Structured Support for Parents
Expert advice for local authorities, voluntary and community services, and service providers on their parenting programmes.
Effective parenting is vital to tackling behavioural problems in children and young people. A team led by Professor Geoff Lindsay investigated the effectiveness of universal and targeted parenting programmes, and the factors that support their implementation in the community. On the basis of the research, the team worked with community partners to develop the implementation of evidence-based parenting programmes.
This project has directly improved the parenting skills and parent mental well-being of more than 13,500 parents, and the behaviour and well-being of their children.
About 15-20% of under-18s have behavioural difficulties which negatively affect their families. This can lead to long-term mental health problems and delinquency, at a high cost to society.
Most parents develop parenting strategies through informal support from extended families or books, but a significant minority need more structured help and support. Our team first investigated the effectiveness of the main programmes available in the UK, which were developed abroad (Australia and US), to examine their effectiveness and acceptability in the UK. They then worked with local authorities (LAs), the Voluntary and Community Services (VCS) sector and with providers of parenting programmes to implement effective parenting support.
Our team researched the effectiveness of parenting programmes, using several indicators including parental mental well-being, parenting skills (such as laxness and over-reactivity), parenting stress, confidence, and satisfaction with being a parent. Key findings include:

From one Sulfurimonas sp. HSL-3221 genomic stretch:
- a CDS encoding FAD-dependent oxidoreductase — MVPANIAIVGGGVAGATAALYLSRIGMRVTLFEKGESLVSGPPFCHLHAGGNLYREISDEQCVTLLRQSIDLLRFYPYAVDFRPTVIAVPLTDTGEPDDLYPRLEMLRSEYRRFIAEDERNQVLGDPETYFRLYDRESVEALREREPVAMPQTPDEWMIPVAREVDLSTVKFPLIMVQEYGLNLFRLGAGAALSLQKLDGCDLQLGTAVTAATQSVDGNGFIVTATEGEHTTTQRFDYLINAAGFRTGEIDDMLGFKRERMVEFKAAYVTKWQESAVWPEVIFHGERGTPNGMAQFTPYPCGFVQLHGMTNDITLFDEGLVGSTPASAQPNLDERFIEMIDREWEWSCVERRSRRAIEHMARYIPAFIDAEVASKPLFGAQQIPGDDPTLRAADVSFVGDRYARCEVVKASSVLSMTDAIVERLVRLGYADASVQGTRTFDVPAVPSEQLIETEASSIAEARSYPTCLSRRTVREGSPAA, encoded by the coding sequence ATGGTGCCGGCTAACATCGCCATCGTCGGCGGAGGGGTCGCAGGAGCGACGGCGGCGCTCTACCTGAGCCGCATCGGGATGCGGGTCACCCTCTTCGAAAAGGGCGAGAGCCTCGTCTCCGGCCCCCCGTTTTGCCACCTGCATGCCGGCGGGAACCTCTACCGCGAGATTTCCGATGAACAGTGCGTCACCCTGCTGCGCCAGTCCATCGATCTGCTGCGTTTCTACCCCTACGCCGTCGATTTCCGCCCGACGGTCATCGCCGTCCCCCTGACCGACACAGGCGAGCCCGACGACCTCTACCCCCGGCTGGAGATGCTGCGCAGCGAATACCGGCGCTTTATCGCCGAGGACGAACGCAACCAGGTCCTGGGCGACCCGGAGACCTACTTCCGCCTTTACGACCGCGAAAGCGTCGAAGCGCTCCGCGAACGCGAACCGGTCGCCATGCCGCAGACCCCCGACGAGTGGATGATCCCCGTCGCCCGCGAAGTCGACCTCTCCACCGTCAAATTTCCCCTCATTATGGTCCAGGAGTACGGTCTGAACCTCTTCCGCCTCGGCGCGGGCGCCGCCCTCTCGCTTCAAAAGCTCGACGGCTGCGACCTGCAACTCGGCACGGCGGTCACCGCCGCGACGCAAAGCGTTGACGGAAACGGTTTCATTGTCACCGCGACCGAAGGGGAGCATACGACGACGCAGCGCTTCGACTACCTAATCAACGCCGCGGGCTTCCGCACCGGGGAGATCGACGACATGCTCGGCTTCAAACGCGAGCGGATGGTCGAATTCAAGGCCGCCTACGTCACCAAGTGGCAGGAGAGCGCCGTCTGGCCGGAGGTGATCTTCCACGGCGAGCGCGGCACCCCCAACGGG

Effectiveness and acceptability of parenting programmes need assessing from small-scale randomised controlled trials to studies of sustained implementation in the community as part of ‘business as usual'
Evidence-based parenting programmes developed abroad can be as effective when implemented in the community the UK, indicating their suitability here
Targeted programmes lead to better outcomes for parents than universal programmes
Effectiveness depends on leadership, management, parental recruitment and the relationships developed with those parents during delivery, as well as the quality of the programme itself
Parents regard parenting programmes positively and not as stigmatising them or their families.
The project had several strands. The team worked with 11 local authorities (LAs) across England, providing evidence that persuaded councils to continue to use their programmes further despite shrinking budgets. This led to lasting improvements in parents’ mental well-being and parenting skills, and far fewer problems in their children’s behaviour.
The team worked with providers to develop the evidence and hence indicate the value of their parenting programmes. This included Triple P, probably the largest provider of parenting programmes worldwide, where our evidence has been used internationally and contributed to increased use of Triple P in many countries. Work with Parent Gym produced evidence of their programme’s effectiveness, which enabled improved marketing and information for parents, thereby increasing parent recruitment to Parent Gym’s free classes.
The project also worked with VCS organisations The team worked with the Early Intervention Foundation to support its initial development as a What Works? Centre. The project also provided strong evidence to support Family Lives’ development of the CANparent Quality Mark for parenting programmes, the only quality standard for universal programmes in the parenting sector. This persuaded providers of the need for stronger evidence of their programmes’ effectiveness and how this could be achieved through research.
In addition, the team continued its work on developing national as well as local policy on the use of evidence-based parenting as an important method for parenting support.